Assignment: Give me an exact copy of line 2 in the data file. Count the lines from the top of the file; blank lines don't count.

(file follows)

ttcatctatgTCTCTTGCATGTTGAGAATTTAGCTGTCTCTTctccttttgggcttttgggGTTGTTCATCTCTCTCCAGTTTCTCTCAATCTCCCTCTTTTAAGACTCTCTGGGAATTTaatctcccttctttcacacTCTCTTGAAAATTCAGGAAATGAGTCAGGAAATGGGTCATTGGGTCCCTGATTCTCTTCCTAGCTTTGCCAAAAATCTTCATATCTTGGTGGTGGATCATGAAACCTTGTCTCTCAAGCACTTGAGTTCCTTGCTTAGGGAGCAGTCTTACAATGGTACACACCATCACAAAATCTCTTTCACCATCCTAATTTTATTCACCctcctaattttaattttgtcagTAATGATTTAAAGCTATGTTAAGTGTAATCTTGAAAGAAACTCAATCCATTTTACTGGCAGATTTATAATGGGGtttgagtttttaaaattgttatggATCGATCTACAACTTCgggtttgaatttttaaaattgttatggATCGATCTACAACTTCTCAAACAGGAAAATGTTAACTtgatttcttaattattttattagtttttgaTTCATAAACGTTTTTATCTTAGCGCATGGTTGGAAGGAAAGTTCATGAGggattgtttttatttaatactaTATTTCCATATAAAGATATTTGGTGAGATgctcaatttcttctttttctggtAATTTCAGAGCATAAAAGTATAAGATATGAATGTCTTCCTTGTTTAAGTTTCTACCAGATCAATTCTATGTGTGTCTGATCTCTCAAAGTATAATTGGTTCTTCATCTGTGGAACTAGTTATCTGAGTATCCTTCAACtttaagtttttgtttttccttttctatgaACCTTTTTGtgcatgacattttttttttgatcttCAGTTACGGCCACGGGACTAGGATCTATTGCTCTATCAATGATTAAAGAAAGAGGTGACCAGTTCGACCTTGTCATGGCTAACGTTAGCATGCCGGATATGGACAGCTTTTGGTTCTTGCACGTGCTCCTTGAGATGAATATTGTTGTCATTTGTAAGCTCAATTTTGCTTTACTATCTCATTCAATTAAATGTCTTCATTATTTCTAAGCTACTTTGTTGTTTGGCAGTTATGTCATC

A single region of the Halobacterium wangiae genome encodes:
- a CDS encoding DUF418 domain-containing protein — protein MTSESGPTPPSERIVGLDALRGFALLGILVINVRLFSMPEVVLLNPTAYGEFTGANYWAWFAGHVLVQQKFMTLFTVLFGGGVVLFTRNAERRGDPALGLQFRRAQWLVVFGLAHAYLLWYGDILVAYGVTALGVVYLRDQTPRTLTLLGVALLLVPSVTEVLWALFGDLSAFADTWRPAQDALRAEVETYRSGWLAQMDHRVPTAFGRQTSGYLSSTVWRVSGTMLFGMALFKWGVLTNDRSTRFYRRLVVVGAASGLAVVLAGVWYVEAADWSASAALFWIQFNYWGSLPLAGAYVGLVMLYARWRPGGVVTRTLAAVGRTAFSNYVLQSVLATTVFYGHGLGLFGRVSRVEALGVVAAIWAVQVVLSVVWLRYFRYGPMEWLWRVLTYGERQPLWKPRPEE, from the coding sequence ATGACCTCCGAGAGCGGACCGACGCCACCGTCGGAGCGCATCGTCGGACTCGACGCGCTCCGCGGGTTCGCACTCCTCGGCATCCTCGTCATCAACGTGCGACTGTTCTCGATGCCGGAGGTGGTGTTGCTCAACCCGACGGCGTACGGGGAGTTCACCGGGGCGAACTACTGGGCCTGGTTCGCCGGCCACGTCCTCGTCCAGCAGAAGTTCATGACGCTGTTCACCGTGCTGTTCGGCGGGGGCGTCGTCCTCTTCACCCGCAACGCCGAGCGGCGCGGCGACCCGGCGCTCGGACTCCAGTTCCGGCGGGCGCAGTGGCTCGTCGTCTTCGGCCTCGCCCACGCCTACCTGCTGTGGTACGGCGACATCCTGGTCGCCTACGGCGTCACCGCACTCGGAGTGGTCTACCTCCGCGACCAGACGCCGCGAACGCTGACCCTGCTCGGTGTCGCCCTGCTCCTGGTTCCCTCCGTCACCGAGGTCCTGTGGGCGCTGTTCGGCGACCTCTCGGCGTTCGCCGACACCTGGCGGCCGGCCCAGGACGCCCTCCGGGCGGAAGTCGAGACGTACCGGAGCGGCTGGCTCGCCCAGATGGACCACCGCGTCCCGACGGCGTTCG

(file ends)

A single region of the Halobacterium wangiae genome encodes: